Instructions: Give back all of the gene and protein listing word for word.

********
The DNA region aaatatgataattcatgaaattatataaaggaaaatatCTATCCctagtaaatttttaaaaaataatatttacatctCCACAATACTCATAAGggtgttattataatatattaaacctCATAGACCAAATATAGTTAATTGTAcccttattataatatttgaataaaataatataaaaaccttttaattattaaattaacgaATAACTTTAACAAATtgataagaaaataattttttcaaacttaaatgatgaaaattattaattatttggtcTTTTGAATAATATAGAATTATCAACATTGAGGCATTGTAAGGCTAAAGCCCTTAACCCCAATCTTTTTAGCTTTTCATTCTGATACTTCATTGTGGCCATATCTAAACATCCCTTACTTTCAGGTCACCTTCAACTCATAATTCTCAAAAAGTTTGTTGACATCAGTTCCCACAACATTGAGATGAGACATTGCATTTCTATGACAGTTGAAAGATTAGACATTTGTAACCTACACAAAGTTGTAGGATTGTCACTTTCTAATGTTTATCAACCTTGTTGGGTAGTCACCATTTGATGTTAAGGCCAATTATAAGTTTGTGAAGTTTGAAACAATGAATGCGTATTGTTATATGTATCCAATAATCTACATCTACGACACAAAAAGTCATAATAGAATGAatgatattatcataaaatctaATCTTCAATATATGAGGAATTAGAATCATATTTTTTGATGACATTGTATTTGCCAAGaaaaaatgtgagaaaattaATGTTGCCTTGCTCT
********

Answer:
The DNA region aaatatgataattcatgaaattatataaaggaaaatatCTATCCctagtaaatttttaaaaaataatatttacatctCCACAATACTCATAAGggtgttattataatatattaaacctCATAGACCAAATATAGTTAATTGTAcccttattataatatttgaataaaataatataaaaaccttttaattattaaattaacgaATAACTTTAACAAATtgataagaaaataattttttcaaacttaaatgatgaaaattattaattatttggtcTTTTGAATAATATAGAATTATCAACATTGAGGCATTGTAAGGCTAAAGCCCTTAACCCCAATCTTTTTAGCTTTTCATTCTGATACTTCATTGTGGCCATATCTAAACATCCCTTACTTTCAGGTCACCTTCAACTCATAATTCTCAAAAAGTTTGTTGACATCAGTTCCCACAACATTGAGATGAGACATTGCATTTCTATGACAGTTGAAAGATTAGACATTTGTAACCTACACAAAGTTGTAGGATTGTCACTTTCTAATGTTTATCAACCTTGTTGGGTAGTCACCATTTGATGTTAAGGCCAATTATAAGTTTGTGAAGTTTGAAACAATGAATGCGTATTGTTATATGTATCCAATAATCTACATCTACGACACAAAAAGTCATAATAGAATGAatgatattatcataaaatctaATCTTCAATATATGAGGAATTAGAATCATATTTTTTGATGACATTGTATTTGCCAAGaaaaaatgtgagaaaattaATGTTGCCTTGCTCT